1 in 6 People Who Stop Using Antidepressants Will Have Withdrawal Symptoms, Reveals Study

1 in 6 People Who Stop Using Antidepressants Will Have Withdrawal Symptoms, Reveals Study

1 in 6 People Who Stop Using Antidepressants Will Have Withdrawal Symptoms, Reveals Study

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The likelihood of experiencing one or more of these withdrawal symptoms, also known as discontinuation symptoms, when discontinuing antidepressants, is 15%, according to a comprehensive review and meta-analysis published in The Lancet Psychiatry.

7 June 2024

By Khushi Maheshwari

According to a recent study that was published in The Lancet Psychiatry, one in six people who stop taking antidepressants will directly suffer discontinuation symptoms.

Upon discontinuing antidepressant medication, there is a 15% chance (one in six to seven individuals) of experiencing one or more discontinuation symptoms, also known as withdrawal symptoms, such as headache, nausea, dizziness, insomnia and irritability. This information was derived from a systematic review and meta-analysis published on Wednesday in The Lancet Psychiatry.

Data from 21,002 patients, with an average age of 45 years and 72% female, who were stopping antidepressants (16,532 from antidepressants and 4,470 from placebo), were included in the first meta-analysis on the incidence of antidepressant discontinuation symptoms. The data was gathered from 79 randomised controlled trials and observational studies.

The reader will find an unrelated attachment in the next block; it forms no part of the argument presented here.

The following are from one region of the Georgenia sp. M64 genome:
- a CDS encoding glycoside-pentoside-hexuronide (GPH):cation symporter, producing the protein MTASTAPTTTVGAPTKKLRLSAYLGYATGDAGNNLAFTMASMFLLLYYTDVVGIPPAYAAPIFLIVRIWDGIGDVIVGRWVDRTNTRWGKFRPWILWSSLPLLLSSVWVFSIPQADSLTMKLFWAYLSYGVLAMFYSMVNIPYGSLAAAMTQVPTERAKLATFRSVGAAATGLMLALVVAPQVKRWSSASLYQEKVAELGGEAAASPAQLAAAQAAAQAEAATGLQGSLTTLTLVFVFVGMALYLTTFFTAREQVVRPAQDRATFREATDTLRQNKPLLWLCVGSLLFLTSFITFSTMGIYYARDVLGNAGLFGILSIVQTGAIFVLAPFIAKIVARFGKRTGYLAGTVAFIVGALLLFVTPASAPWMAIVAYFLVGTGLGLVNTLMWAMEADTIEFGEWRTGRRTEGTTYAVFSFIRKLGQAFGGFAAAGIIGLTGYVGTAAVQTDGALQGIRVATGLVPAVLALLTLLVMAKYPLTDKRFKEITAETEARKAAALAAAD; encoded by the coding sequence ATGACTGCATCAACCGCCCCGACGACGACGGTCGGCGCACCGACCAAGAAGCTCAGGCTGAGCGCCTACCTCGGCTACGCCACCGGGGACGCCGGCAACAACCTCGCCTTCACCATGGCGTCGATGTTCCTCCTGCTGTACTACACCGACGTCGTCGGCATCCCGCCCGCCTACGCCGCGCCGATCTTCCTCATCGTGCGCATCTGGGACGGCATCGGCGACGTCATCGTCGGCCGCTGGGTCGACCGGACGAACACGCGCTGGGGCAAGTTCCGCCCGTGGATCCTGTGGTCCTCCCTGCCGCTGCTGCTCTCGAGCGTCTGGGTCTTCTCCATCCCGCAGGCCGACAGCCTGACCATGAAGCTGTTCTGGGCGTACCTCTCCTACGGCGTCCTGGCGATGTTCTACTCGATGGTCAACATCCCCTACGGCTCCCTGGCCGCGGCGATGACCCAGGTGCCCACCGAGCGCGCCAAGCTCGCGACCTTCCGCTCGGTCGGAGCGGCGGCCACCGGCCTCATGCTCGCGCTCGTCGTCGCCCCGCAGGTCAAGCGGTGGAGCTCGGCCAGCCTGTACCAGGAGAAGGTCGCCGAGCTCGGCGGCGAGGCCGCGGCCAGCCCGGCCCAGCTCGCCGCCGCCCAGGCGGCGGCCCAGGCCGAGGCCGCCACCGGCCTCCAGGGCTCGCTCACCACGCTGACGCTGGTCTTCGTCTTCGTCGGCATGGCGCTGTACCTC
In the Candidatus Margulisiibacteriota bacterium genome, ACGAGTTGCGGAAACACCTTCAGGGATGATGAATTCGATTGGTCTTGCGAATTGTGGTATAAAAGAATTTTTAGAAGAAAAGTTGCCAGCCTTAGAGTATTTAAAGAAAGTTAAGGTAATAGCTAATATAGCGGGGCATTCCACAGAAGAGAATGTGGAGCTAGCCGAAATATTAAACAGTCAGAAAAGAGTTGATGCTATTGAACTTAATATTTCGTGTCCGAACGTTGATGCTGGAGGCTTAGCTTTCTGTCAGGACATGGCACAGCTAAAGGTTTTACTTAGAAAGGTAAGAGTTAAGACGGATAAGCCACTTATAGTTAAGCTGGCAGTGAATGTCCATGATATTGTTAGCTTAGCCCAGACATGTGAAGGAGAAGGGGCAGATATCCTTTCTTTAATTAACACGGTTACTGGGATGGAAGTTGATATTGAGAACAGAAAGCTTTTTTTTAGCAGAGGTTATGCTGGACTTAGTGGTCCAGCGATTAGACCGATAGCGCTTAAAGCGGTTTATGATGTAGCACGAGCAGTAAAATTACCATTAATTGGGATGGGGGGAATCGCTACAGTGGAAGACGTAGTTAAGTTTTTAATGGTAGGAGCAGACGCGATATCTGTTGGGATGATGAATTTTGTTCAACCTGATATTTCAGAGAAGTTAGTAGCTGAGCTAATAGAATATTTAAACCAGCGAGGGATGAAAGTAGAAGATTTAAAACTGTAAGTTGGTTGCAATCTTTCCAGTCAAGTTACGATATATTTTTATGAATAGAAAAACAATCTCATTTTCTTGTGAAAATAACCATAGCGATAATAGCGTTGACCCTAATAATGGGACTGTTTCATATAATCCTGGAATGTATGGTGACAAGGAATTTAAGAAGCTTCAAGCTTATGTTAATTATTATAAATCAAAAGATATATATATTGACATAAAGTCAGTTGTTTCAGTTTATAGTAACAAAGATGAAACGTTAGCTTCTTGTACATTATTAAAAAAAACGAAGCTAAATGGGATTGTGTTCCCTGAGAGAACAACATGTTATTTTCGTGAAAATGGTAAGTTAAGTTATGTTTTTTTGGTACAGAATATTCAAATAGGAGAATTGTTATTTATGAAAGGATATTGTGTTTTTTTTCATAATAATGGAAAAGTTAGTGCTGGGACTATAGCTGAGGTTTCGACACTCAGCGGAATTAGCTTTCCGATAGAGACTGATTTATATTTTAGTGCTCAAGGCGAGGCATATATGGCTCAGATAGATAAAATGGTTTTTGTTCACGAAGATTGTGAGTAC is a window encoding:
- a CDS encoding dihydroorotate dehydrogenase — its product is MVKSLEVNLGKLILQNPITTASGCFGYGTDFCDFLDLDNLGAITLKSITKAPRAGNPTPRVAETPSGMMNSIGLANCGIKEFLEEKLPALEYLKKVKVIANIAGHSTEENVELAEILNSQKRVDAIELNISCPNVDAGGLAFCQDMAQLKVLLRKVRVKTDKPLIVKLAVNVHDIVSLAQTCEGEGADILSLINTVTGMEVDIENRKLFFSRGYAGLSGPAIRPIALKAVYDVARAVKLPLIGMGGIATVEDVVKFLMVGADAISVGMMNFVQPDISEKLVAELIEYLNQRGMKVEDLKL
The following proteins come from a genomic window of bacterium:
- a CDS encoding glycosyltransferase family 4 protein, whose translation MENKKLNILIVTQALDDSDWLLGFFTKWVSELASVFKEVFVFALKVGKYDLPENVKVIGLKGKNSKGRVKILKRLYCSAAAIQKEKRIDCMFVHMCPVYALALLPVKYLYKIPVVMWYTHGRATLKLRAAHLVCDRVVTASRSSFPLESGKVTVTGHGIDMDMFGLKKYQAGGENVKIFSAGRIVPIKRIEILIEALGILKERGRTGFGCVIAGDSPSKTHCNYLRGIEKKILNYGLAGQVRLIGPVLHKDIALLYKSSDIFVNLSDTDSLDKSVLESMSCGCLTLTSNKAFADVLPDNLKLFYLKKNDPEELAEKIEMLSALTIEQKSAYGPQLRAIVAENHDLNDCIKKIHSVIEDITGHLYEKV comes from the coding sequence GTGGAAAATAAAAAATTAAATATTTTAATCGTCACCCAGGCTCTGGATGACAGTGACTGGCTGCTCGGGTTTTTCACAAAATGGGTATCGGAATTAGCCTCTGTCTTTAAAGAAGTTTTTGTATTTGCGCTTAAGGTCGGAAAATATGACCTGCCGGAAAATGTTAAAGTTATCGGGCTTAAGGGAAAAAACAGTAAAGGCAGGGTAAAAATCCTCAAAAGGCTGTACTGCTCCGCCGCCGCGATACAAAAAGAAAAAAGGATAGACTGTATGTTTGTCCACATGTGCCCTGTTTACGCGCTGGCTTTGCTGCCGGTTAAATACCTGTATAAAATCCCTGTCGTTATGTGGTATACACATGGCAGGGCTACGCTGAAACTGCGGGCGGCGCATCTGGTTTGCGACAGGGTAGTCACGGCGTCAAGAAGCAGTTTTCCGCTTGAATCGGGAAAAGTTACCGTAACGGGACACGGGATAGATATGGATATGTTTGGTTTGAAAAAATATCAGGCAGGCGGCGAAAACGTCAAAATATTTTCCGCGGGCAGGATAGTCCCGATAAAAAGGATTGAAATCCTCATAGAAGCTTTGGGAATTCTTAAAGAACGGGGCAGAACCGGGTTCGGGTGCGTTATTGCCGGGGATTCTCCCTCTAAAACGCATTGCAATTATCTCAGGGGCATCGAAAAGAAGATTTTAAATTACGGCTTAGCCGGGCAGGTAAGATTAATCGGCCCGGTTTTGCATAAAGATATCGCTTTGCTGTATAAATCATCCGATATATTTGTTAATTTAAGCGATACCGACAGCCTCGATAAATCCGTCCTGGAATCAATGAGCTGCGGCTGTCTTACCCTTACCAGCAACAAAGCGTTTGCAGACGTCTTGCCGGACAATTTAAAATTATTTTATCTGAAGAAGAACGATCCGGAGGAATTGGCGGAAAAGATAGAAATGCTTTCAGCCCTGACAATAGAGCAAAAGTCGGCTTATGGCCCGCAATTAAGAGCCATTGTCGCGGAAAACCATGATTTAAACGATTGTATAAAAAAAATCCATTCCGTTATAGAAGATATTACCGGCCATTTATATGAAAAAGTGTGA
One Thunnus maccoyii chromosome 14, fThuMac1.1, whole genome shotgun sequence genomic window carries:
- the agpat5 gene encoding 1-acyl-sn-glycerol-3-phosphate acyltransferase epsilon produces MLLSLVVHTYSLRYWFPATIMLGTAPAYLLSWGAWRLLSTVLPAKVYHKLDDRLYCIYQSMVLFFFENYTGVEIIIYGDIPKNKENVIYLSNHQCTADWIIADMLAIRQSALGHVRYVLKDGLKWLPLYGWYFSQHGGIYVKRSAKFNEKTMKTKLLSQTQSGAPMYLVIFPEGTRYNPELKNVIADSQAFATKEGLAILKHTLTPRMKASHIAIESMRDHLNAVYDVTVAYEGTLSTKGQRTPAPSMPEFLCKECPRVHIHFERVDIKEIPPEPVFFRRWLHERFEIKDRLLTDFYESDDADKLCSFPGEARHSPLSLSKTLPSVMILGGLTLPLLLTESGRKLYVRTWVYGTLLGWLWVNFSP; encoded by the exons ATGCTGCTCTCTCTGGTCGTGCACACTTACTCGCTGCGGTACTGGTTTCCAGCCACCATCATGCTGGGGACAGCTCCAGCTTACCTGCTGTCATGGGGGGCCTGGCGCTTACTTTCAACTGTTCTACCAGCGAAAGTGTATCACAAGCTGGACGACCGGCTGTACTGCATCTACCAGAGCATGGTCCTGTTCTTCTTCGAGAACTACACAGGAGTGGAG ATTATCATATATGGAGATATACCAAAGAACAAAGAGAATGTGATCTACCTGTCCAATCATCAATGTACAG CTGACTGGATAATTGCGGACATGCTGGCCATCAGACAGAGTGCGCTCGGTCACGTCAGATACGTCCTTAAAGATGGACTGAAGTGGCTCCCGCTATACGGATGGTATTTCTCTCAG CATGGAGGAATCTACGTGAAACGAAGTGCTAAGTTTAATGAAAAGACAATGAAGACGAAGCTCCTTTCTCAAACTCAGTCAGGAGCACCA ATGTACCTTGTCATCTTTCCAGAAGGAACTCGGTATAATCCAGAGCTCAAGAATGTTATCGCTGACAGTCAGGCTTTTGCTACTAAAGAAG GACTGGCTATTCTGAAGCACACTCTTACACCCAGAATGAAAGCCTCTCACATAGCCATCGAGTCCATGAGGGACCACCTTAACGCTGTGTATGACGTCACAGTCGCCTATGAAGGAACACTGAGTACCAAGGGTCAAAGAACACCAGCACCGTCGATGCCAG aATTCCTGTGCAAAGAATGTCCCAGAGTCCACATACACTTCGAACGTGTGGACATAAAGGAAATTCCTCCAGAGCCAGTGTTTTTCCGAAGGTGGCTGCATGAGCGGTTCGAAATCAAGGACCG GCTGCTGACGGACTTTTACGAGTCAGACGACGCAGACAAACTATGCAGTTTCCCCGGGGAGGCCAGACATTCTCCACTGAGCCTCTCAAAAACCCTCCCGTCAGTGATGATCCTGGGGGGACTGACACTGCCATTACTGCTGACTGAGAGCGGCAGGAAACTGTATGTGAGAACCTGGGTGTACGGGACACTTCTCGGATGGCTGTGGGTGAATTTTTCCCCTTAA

Not included in the study, renowned child and adolescent psychiatrist Dr. Bhooshan Shukla clarified that withdrawal symptoms can occur regardless of how well a treatment plan works. Thankfully, the majority of people experience mild symptoms. He did, however, add that psychiatrists find that a methodical approach of gradually weaning patients off the medicine over several weeks works well. 

All told, about one in three patients had experienced a sign of discontinuation. According to the study, a third (31%) of those who stopped using antidepressants reported having at least one symptom, including headache, nausea, dizziness, sleeplessness and irritability. About 3% of cases (one in 35) had severe symptoms. When compared to other antidepressants, stopping the use of imipramine (Tofranil), paroxetine (Seroxat), and (des-)venlafaxine (Pristiq) was linked to a higher incidence of severe symptoms.

According to the study’s findings, one in six to seven patients will probably have severe symptoms, and one in thirty-five will probably have one or more discontinuation symptoms as a direct result of quitting the medicine. In the meantime, the report’s authors have emphasised that doctors and patients should work together to make plans for stopping antidepressants, and that patients should be closely watched over and supported—especially if they experienced severe symptoms and could be at danger of stopping their medication.